The Common Murre is one of the most widespread and abundant seabirds in the Northern Hemisphere, although uncommon as a breeding species in British Columbia. The nearest colony is found in Washington State. The Common Murre is large, with a dark back and head and white underbody, and can be mistaken for a loon. It can be found in our marine waters in late summer when dispersing from breeding colonies and throughout the winter in Active Pass and Navy Channel. It is also found on the Georgina Shoals on the east side of the Mayne Island. Its diet consists primarily of fish with some crustaceans. Because of its wide distribution from inshore to offshore waters, Common Murres are the most frequent bird mortality from net fishery bycatch and from oiling in beached bird surveys in the region.
The Marbled Murrelet feeds in the same areas as the Common Murre and the Pigeon Guillemot and targets the same species of forage fish. While less common in most years, it can be found feeding in Active Pass, Navy Channel and the Georgina Shoals. In winter, this very small alcid takes on a classic dark above and light below colour pattern. In the breeding season it molts to a dark mottled brown colour, which is crucial for camouflage in its breeding habitat. Marbled murrelets are unique among alcids in that they are solitary forest breeders. Pairs remain together throughout the year, then fly to old-growth forests in the spring to nest on dense, moss covered branches high in big Douglas fir or other old growth trees. The nest sites can be up to 30 km from tidewater and the parents must forage and bring food back to the chick at night to avoid predators. Because they use old growth trees – which have become rare near the coast – their populations have declined greatly in historic times. Their population is still considered at risk because of low numbers and reduced breeding opportunities.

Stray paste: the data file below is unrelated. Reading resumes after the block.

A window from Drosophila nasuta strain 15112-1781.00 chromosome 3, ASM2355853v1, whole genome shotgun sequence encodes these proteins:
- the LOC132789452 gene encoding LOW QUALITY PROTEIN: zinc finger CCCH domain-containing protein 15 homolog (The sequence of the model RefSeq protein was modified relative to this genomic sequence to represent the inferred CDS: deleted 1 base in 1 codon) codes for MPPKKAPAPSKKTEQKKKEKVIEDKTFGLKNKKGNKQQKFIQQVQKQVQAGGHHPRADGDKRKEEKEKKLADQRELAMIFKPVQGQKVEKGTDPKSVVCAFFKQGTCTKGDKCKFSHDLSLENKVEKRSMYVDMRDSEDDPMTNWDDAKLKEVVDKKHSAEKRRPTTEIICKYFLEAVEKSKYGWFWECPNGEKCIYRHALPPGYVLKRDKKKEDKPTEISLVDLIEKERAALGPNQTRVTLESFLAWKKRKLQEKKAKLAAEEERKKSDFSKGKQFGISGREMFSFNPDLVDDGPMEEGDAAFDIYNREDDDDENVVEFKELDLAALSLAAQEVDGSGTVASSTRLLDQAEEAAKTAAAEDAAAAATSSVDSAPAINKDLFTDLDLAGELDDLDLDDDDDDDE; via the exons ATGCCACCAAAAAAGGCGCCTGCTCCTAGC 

heather · November 30, 2018 at 11:14 am
thanks Michael,excellent information.I look forward to more island nature profiles from your vast store of knowledge. Heather Mcpherson